International Pride Month may have officially ended, but there’s something to keep in mind about the months July through May. People of all sexual orientations, gender identities and gender expressions need safe spaces to be their true selves every day of the year. That means feeling the respect, support and inclusiveness of the people around them. Here are four simple ways to be a year-round LGBTQ ally.
1. Don’t assume everyone is straight.
If you’re a straight, cisgender person like me, keep your assumptions in check. When a woman says she’s married, don’t ask what her husband does. If a man is wearing a wedding band, don’t assume he has a wife. Try asking your nephew if he’s seeing anyone, instead of “Do you have a girlfriend?” Think partner, spouse, or significant other. Every time we assume someone is straight and/or cisgender, they have to evaluate whether or not it’s safe to come out. Imagine how stressful that can be! So keep an open mind.
2. Educate yourself.
It’s not up to the LGBTQ+ community to have to explain themselves to you. Other people, especially co-workers and acquaintances, are not responsible for your education. If you hear a new term, or need a quick refresher on the difference between gender identity and sexual orientation, it takes less than a minute to look up. There are a ton of online resources and glossaries to help you understand all the different ways we exist as humans.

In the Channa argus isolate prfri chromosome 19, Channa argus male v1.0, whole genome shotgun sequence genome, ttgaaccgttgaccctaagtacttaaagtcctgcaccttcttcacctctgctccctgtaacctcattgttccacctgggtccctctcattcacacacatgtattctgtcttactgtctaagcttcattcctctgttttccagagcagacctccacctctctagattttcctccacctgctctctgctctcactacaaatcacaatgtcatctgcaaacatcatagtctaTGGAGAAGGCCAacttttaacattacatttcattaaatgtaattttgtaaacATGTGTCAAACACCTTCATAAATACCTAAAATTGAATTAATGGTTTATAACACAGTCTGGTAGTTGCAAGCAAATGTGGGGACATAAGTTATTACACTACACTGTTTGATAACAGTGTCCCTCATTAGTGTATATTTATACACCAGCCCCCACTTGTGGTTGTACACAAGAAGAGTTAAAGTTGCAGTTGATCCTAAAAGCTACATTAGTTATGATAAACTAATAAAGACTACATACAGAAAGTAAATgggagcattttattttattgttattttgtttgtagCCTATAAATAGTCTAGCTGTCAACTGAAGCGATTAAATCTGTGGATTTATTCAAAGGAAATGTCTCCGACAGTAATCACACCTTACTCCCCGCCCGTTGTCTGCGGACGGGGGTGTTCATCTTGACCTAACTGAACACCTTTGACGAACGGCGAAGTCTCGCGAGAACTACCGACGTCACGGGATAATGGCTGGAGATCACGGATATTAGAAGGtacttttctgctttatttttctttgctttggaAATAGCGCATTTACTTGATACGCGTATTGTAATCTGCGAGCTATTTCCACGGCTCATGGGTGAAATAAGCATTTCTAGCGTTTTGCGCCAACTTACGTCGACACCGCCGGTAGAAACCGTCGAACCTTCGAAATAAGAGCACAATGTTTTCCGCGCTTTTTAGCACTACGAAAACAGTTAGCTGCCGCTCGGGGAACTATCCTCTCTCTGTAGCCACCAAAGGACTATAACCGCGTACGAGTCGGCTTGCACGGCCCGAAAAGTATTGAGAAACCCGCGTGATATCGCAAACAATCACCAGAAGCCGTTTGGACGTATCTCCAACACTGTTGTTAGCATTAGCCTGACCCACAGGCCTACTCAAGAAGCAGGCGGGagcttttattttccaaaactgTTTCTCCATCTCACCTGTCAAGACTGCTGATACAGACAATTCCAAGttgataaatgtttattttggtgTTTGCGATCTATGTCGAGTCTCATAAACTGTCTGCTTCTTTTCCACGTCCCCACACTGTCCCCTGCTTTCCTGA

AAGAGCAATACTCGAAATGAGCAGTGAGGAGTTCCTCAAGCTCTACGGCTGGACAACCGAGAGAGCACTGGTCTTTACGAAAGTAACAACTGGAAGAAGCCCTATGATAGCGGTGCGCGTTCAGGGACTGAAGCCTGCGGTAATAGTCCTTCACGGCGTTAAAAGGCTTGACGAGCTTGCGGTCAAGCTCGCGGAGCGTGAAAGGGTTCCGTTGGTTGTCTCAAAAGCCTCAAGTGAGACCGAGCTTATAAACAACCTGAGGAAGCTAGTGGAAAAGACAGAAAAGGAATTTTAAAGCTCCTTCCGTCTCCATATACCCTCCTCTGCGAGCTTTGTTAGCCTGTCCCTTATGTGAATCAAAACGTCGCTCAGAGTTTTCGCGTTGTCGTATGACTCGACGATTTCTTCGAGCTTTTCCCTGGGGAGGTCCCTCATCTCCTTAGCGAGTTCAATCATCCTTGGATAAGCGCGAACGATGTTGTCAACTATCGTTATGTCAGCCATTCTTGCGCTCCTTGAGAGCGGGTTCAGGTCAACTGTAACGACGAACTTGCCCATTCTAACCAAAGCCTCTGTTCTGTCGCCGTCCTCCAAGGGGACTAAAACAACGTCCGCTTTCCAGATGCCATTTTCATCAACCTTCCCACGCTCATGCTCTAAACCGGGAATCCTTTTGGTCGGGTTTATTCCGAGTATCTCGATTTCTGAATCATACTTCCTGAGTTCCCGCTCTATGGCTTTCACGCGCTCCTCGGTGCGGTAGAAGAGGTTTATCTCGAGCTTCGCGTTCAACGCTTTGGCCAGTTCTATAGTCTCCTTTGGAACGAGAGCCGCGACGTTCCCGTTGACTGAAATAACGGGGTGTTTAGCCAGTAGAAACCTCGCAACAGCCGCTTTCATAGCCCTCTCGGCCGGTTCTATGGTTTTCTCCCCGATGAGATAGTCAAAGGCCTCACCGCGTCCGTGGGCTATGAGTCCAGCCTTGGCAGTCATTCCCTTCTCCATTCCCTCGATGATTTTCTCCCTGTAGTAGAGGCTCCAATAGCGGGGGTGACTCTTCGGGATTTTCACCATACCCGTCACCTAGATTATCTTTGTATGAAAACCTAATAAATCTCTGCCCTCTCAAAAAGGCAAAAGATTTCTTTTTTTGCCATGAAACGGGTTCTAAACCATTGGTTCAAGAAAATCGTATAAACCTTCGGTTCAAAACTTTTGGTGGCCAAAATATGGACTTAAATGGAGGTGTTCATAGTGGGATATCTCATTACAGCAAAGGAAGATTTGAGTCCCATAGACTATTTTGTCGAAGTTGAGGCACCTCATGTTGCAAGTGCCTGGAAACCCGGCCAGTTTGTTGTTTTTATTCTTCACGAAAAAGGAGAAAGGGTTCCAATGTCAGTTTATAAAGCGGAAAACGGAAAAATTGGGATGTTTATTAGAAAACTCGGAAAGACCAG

3. Be aware of the issues.
Did you know over 100 anti-LGBTQ bills were introduced in 2017? North Carolina’s HB 186 would have repealed laws that define the LGBTQ community as a protected class, allowing for discrimination of employment and public accommodations. LGBTQ people can be legally fired from their job in 28 states just because of who they are or whom they love. LGBTQ+ youth can still be forced into harmful conversion therapy in 37 states. Paying attention to legislation in the works and how it might affect the people you know can help you understand what co-workers, friends and family members might be going through.
4. Start a conversation.
Engage more people like you. As allies, the more we can do to bring people who share our identity to understand the broad spectrum of LGBTQ+ identities and to also act as allies, the better.
Lastly, that Pride button on your jean jacket or rainbow flag on your desk is an all-season show of support to people who just want safe spaces to be their authentic selves. And if you have kids or grandkids, I assure you there’s no way you’ll be able to pack up their rainbow shirts, boas or flags until next June!
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